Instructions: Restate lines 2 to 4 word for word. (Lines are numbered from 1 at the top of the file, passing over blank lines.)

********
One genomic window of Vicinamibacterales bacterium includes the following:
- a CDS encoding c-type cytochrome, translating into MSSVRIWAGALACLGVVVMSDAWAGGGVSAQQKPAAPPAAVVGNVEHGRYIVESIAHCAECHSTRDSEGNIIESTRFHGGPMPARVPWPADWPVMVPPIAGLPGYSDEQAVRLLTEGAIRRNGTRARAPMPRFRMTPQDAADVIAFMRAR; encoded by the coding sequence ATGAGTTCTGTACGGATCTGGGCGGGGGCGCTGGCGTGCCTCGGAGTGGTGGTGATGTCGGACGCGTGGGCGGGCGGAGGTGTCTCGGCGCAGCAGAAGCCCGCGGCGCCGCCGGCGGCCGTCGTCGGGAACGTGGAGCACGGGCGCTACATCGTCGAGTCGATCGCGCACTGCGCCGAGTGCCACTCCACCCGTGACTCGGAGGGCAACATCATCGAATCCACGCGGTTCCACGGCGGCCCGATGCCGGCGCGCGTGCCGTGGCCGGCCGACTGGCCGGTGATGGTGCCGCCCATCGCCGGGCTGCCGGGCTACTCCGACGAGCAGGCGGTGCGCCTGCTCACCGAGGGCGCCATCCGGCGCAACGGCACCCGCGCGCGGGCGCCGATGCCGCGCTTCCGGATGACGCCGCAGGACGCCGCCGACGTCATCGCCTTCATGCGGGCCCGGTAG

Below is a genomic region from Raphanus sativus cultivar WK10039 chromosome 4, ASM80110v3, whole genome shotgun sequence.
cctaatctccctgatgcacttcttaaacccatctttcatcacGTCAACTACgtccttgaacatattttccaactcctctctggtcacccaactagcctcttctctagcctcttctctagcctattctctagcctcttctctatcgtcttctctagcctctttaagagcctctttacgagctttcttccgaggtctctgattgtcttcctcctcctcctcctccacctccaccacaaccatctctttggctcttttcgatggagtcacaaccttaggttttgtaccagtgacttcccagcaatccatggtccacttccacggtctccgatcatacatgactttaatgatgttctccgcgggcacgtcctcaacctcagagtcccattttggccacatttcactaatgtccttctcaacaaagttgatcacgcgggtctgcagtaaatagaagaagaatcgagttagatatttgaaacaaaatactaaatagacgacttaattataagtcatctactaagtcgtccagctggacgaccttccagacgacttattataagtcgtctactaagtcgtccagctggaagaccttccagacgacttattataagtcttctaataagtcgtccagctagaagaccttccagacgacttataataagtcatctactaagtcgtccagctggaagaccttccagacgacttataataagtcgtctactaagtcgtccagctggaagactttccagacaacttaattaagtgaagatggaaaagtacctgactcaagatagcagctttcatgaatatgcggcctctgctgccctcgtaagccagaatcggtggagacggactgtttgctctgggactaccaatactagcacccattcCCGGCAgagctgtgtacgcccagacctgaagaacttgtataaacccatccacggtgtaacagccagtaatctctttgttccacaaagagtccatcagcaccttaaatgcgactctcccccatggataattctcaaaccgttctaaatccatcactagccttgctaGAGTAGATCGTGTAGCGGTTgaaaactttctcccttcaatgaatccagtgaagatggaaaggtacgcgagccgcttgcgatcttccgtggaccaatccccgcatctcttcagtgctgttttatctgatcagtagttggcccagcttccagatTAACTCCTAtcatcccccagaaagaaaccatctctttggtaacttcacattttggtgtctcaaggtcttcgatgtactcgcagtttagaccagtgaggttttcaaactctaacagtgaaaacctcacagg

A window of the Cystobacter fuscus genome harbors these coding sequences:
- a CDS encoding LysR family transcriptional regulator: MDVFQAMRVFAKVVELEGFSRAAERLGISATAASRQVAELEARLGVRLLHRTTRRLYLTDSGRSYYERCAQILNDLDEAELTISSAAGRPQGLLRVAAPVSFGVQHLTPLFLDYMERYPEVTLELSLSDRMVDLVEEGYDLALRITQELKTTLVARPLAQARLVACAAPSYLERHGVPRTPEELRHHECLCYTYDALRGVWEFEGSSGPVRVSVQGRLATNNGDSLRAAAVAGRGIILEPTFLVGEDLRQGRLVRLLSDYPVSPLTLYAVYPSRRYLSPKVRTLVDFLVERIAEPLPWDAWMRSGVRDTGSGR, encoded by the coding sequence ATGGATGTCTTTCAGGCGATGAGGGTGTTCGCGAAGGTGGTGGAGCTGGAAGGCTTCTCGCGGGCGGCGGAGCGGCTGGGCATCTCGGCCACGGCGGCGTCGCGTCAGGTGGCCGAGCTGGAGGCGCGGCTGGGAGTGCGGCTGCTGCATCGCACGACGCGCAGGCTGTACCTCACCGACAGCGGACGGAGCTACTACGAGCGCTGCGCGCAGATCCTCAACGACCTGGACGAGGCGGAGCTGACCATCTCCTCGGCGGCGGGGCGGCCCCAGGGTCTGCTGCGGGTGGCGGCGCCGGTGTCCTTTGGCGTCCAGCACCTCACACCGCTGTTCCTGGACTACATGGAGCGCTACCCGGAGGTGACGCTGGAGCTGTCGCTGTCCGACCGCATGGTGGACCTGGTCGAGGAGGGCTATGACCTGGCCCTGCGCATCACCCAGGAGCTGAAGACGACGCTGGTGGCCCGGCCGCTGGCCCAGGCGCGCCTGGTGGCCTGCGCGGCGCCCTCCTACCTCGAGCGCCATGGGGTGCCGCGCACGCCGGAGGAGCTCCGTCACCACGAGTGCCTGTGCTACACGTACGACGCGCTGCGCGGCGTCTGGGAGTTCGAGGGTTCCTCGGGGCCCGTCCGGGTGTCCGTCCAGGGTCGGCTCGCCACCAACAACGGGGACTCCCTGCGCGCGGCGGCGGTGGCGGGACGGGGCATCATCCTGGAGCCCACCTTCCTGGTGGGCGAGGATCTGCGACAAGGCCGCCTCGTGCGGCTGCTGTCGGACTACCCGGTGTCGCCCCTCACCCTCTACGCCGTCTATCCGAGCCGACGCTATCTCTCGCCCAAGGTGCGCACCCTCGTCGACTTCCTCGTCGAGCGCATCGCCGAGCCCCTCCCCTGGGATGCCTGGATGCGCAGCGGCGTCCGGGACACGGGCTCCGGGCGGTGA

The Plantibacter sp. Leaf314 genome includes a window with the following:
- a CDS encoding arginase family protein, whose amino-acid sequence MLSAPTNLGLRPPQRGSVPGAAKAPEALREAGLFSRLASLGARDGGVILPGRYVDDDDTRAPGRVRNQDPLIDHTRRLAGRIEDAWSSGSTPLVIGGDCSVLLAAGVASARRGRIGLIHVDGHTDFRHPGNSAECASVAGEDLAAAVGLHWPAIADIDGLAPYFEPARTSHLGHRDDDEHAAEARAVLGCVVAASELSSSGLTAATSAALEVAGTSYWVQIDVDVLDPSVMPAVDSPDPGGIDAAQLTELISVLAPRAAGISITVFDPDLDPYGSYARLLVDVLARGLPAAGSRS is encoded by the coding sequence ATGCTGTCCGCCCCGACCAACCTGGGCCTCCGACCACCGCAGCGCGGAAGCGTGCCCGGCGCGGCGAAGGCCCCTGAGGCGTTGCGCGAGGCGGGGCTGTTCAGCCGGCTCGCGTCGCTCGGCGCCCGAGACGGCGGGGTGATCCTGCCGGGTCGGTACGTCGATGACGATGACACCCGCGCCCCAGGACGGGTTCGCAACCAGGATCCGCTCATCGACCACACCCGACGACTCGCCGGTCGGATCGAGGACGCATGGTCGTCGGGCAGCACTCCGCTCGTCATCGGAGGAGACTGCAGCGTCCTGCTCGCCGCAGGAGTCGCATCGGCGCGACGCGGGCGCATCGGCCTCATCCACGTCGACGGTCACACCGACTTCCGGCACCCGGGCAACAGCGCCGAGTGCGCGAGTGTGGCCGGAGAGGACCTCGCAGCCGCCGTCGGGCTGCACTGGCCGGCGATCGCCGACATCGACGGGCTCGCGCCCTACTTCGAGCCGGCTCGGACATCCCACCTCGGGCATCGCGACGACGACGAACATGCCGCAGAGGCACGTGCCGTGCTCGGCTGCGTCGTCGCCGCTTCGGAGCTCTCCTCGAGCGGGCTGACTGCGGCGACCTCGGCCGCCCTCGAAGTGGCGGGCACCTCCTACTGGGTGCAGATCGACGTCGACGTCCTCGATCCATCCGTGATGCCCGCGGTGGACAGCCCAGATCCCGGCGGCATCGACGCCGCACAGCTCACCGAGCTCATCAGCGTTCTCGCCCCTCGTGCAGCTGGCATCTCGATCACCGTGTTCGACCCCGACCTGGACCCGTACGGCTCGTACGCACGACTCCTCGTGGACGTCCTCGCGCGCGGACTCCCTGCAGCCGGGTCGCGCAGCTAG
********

- a CDS encoding c-type cytochrome, translating into MSSVRIWAGALACLGVVVMSDAWAGGGVSAQQKPAAPPAAVVGNVEHGRYIVESIAHCAECHSTRDSEGNIIESTRFHGGPMPARVPWPADWPVMVPPIAGLPGYSDEQAVRLLTEGAIRRNGTRARAPMPRFRMTPQDAADVIAFMRAR; encoded by the coding sequence ATGAGTTCTGTACGGATCTGGGCGGGGGCGCTGGCGTGCCTCGGAGTGGTGGTGATGTCGGACGCGTGGGCGGGCGGAGGTGTCTCGGCGCAGCAGAAGCCCGCGGCGCCGCCGGCGGCCGTCGTCGGGAACGTGGAGCACGGGCGCTACATCGTCGAGTCGATCGCGCACTGCGCCGAGTGCCACTCCACCCGTGACTCGGAGGGCAACATCATCGAATCCACGCGGTTCCACGGCGGCCCGATGCCGGCGCGCGTGCCGTGGCCGGCCGACTGGCCGGTGATGGTGCCGCCCATCGCCGGGCTGCCGGGCTACTCCGACGAGCAGGCGGTGCGCCTGCTCACCGAGGGCGCCATCCGGCGCAACGGCACCCGCGCGCGGGCGCCGATGCCGCGCTTCCGGATGACGCCGCAGGACGCCGCCGACGTCATCGCCTTCATGCGGGCCCGGTAG

Below is a genomic region from Raphanus sativus cultivar WK10039 chromosome 4, ASM80110v3, whole genome shotgun sequence.
cctaatctccctgatgcacttcttaaacccatctttcatcacGTCAACTACgtccttgaacatattttccaactcctctctggtcacccaactagcctcttctctagcctcttctctagcctattctctagcctcttctctatcgtcttctctagcctctttaagagcctctttacgagctttcttccgaggtctctgattgtcttcctcctcctcctcctccacctccaccacaaccatctctttggctcttttcgatggagtcacaaccttaggttttgtaccagtgacttcccagcaatccatggtccacttccacggtctccgatcatacatgactttaatgatgttctccgcgggcacgtcctcaacctcagagtcccattttggccacatttcactaatgtccttctcaacaaagttgatcacgcgggtctgcagtaaatagaagaagaatcgagttagatatttgaaacaaaatactaaatagacgacttaattataagtcatctactaagtcgtccagctggacgaccttccagacgacttattataagtcgtctactaagtcgtccagctggaagaccttccagacgacttattataagtcttctaataagtcgtccagctagaagaccttccagacgacttataataagtcatctactaagtcgtccagctggaagaccttccagacgacttataataagtcgtctactaagtcgtccagctggaagactttccagacaacttaattaagtgaagatggaaaagtacctgactcaagatagcagctttcatgaatatgcggcctctgctgccctcgtaagccagaatcggtggagacggactgtttgctctgggactaccaatactagcacccattcCCGGCAgagctgtgtacgcccagacctgaagaacttgtataaacccatccacggtgtaacagccagtaatctctttgttccacaaagagtccatcagcaccttaaatgcgactctcccccatggataattctcaaaccgttctaaatccatcactagccttgctaGAGTAGATCGTGTAGCGGTTgaaaactttctcccttcaatgaatccagtgaagatggaaaggtacgcgagccgcttgcgatcttccgtggaccaatccccgcatctcttcagtgctgttttatctgatcagtagttggcccagcttccagatTAACTCCTAtcatcccccagaaagaaaccatctctttggtaacttcacattttggtgtctcaaggtcttcgatgtactcgcagtttagaccagtgaggttttcaaactctaacagtgaaaacctcacagg